Despite the ongoing impact of the Covid-19 pandemic, economic activity in Egypt is rebounding. According to the World Bank, remittances, portfolio inflows, and external financing continue to support the country’s international reserves. As part of its national development strategy, the government intends to increase exports to $100 billion cumulatively within the next five years, as well as to strengthen private-sector development and tap into its productive capacities to meet the country’s economic ambitions. The AfCFTA represents an important opportunity for Egypt, especially in supporting the country’s ambitions to build fourth-generation cities that will accommodate an estimated 30 million people, providing millions of jobs and catalysing the role of the private sector in driving growth. This is where programmes such as the Arab-Africa Trade Bridges (AATB) Programme, which aims to drive inter-regional trade and investment flows between Arab and African countries, are supporting both the Egyptian public and private sectors to identify and build stronger commercial partnerships, develop export capacity, and enhance trade potential across key growth sectors.
The Economic Commission for Africa (ECA) initiated on Tuesday a coordination mission to the national authorities and the United Nations System in Côte d’Ivoire, with a view to increasing the country’s capacity to manage migration issues. The visit, which took place from 8 to 10 June, 2021, was held as part of a project led by the ECA in collaboration with the United Nations Department of Economic and Social Affairs (UNDESA), the International Labour Organisation (ILO) and the International Organisation for Migration (IOM).
The project, which covers Côte d'Ivoire, Mali, Morocco, Senegal, South Africa, and Zimbabwe, aims to increase these countries’ capacity to design migration policies and programmes tailored to their needs, based on factual data, and in line with their ambitions to implement the Sustainable Development Goals (SDGs), Agenda 2063 for Africa's Development, and the recommendations of the Global Compact for Safe, Orderly and Regular Migration (GCM). The ongoing programme also aims to provide a framework for intra-African dialogue and exchange on migration issues, so as to provide these countries with an opportunity to share their experiences and good practices.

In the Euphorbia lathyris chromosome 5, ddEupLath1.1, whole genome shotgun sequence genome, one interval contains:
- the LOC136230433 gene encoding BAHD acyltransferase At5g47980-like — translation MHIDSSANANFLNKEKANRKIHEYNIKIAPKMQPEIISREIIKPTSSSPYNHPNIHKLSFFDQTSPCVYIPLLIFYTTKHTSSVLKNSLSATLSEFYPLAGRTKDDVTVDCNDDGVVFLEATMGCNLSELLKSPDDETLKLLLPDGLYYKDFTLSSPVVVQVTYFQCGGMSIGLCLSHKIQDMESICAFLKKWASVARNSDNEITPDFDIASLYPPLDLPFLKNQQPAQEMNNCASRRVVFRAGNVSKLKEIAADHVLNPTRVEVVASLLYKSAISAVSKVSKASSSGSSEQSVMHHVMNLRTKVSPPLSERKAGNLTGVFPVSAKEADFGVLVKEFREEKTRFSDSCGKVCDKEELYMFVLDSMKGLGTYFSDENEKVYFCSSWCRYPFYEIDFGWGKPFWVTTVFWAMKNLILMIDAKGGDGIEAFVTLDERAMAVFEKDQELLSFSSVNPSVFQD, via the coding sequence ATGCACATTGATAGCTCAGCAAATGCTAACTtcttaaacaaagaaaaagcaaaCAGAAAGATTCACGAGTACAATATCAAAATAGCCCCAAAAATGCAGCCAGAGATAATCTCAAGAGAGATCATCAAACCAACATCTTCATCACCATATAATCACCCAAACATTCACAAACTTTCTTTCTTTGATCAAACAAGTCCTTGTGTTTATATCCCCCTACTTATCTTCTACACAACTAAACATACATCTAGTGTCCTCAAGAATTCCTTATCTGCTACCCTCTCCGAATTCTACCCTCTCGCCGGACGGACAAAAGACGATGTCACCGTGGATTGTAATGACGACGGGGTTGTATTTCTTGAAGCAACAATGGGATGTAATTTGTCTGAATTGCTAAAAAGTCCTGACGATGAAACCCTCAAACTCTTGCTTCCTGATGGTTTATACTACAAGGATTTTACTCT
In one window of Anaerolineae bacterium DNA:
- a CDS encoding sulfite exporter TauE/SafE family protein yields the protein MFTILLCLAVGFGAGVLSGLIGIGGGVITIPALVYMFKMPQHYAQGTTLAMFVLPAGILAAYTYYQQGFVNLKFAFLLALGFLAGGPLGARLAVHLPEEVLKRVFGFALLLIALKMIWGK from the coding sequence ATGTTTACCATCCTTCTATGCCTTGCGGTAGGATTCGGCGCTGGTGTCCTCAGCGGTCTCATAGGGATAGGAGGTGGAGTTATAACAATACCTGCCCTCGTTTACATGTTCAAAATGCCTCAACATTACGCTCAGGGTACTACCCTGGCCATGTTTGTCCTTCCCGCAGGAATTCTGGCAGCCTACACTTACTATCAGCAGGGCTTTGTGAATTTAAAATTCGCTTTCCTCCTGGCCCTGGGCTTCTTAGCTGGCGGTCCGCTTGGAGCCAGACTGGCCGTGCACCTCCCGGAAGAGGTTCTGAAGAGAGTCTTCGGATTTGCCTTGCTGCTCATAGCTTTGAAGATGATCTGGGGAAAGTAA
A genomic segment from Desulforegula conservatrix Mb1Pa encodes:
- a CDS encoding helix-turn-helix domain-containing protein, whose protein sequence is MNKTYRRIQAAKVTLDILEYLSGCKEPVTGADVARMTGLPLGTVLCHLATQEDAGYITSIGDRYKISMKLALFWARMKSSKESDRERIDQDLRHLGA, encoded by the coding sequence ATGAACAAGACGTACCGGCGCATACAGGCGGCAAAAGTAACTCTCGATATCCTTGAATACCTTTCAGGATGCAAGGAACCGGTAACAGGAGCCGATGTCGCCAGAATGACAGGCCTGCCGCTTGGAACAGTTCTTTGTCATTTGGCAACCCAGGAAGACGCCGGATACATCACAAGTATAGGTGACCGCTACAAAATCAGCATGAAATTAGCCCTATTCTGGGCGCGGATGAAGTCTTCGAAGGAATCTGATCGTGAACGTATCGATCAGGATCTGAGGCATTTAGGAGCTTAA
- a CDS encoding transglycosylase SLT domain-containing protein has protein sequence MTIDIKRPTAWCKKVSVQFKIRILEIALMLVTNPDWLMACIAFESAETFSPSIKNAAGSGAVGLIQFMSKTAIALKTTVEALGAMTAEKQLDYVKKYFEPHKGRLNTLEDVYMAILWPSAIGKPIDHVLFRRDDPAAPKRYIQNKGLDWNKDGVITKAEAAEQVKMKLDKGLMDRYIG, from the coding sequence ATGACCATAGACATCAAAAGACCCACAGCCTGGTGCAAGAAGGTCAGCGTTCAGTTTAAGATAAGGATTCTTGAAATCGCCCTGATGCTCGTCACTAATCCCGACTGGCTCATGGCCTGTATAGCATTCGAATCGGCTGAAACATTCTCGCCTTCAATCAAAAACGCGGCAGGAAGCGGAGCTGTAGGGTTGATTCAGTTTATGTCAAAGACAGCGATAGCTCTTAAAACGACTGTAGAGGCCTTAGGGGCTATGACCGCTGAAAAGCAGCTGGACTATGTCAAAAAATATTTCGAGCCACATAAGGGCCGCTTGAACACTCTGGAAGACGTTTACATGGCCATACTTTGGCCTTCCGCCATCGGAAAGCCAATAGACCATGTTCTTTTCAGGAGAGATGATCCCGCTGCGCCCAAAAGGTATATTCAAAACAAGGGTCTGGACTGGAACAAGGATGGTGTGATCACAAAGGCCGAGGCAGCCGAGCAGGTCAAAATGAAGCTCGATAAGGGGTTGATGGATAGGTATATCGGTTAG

AfCFTA Young Entrepreneurs Federation launched (Graphic Online)
African Youth Entrepreneurship groups have launched the AfCFTA Young Entrepreneurs Federation (AfYEF) to mobilise the youth to take advantage of the single continental market. The federation is a league of youth entrepreneurship organizations from across the African continent that serves as a representative voice for young entrepreneurs on AfCFTA. It among other things seeks to train and build capacity of youth entrepreneurs, advocate for them when the need arises and further facilitate trade. For her part, a minister at the Nigeria High Commission, Mrs Esther Adebola Arewa, acknowledged that the success of the AfCFTA was critical to the successful integration of regions on the African continent. She, therefore, advised the youth not to take for granted the AfCFTA Young Entrepreneurs Federation platform, saying “please take advantage of those opportunities that abound”.